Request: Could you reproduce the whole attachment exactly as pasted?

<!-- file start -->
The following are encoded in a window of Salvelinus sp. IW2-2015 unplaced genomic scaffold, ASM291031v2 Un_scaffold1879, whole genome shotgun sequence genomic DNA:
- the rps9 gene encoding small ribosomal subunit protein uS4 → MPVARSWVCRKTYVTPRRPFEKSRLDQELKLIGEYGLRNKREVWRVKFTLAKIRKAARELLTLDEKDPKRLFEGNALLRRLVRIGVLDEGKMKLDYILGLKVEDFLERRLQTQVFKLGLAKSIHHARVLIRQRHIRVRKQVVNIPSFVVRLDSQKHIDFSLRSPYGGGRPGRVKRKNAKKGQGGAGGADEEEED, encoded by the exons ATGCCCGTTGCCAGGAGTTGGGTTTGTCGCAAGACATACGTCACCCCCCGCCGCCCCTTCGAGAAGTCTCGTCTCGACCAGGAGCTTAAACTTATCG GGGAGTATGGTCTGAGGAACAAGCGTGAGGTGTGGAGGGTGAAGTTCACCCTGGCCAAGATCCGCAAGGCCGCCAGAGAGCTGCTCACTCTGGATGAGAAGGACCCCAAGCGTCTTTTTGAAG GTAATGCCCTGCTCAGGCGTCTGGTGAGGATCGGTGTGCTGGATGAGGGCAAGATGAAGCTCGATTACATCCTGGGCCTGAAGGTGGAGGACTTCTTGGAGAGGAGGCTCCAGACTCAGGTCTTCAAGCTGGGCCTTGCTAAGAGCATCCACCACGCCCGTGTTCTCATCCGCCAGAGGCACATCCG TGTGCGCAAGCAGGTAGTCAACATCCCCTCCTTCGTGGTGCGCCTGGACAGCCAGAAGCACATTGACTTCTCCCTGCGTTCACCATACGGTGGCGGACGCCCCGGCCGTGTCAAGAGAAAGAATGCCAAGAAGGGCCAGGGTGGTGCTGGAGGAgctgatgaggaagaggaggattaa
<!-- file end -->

The following are encoded in a window of Salvelinus sp. IW2-2015 unplaced genomic scaffold, ASM291031v2 Un_scaffold1879, whole genome shotgun sequence genomic DNA:
- the rps9 gene encoding small ribosomal subunit protein uS4 → MPVARSWVCRKTYVTPRRPFEKSRLDQELKLIGEYGLRNKREVWRVKFTLAKIRKAARELLTLDEKDPKRLFEGNALLRRLVRIGVLDEGKMKLDYILGLKVEDFLERRLQTQVFKLGLAKSIHHARVLIRQRHIRVRKQVVNIPSFVVRLDSQKHIDFSLRSPYGGGRPGRVKRKNAKKGQGGAGGADEEEED, encoded by the exons ATGCCCGTTGCCAGGAGTTGGGTTTGTCGCAAGACATACGTCACCCCCCGCCGCCCCTTCGAGAAGTCTCGTCTCGACCAGGAGCTTAAACTTATCG GGGAGTATGGTCTGAGGAACAAGCGTGAGGTGTGGAGGGTGAAGTTCACCCTGGCCAAGATCCGCAAGGCCGCCAGAGAGCTGCTCACTCTGGATGAGAAGGACCCCAAGCGTCTTTTTGAAG GTAATGCCCTGCTCAGGCGTCTGGTGAGGATCGGTGTGCTGGATGAGGGCAAGATGAAGCTCGATTACATCCTGGGCCTGAAGGTGGAGGACTTCTTGGAGAGGAGGCTCCAGACTCAGGTCTTCAAGCTGGGCCTTGCTAAGAGCATCCACCACGCCCGTGTTCTCATCCGCCAGAGGCACATCCG TGTGCGCAAGCAGGTAGTCAACATCCCCTCCTTCGTGGTGCGCCTGGACAGCCAGAAGCACATTGACTTCTCCCTGCGTTCACCATACGGTGGCGGACGCCCCGGCCGTGTCAAGAGAAAGAATGCCAAGAAGGGCCAGGGTGGTGCTGGAGGAgctgatgaggaagaggaggattaa